Yosemite National Park broadened the scope of its health alert on the deadly mouse-borne hantavirus on Thursday as the death toll rose to three, warning roughly 12,000 additional visitors to a more remote area of the park about exposure risks.
US officials had sounded a worldwide alert earlier this week, saying that up to 10,000 people were thought to be at risk of contracting hantavirus pulmonary syndrome after staying at the popular Curry Village camping area between June and last month.
Yosemite spokesman Scott Gediman said the park was now expanding the warning to include another 12,000 people who stayed, or were still registered to stay, in the more remote High Sierra Camps, an area where visitors had not previously been considered to be at risk.
Yosemite announced the expanded warning as it confirmed that a third park visitor had died of the disease and that the number of US visitors to the park in California sickened by the virus had risen to eight.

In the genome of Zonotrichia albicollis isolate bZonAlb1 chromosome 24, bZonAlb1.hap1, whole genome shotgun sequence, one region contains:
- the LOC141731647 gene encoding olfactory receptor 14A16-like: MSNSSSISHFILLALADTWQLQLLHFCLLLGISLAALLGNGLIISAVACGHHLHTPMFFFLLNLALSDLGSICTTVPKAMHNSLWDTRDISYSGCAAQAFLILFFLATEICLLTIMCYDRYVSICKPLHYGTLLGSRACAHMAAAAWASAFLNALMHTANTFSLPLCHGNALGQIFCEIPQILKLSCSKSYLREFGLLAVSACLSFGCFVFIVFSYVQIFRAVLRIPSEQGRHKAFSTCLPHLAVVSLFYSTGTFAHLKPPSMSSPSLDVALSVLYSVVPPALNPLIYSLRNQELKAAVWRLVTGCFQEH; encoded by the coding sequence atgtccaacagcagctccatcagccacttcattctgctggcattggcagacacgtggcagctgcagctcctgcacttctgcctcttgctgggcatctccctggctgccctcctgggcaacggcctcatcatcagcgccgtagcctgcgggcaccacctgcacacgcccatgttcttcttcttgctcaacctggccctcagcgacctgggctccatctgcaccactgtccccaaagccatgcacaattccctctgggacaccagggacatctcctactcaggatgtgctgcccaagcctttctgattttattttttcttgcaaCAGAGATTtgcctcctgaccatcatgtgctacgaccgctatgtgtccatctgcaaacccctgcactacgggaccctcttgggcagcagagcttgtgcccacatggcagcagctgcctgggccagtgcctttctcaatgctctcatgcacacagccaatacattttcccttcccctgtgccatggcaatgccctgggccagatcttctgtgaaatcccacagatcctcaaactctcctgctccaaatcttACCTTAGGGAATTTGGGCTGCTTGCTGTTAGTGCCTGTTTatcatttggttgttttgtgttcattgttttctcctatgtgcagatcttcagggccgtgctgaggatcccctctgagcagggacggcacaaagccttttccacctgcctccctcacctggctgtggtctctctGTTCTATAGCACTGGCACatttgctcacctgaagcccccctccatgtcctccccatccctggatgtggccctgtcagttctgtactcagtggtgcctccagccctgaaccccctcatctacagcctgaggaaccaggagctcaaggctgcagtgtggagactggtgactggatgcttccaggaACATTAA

Gediman identified the third fatality as a West Virginia resident who contracted hantavirus while staying in Curry Village tent cabins in June. That victim, whose gender was being kept confidential at the request of family, died at the end of July, and laboratory tests on Thursday confirmed the death was due to hantavirus, he said.
French health officials are also investigating two suspected hantavirus cases of people who may have been exposed in Yosemite.
The WHO issued a global alert this week over the cases of hantavirus linked to Yosemite.
There is no cure for the disease, which kills over a third of those infected.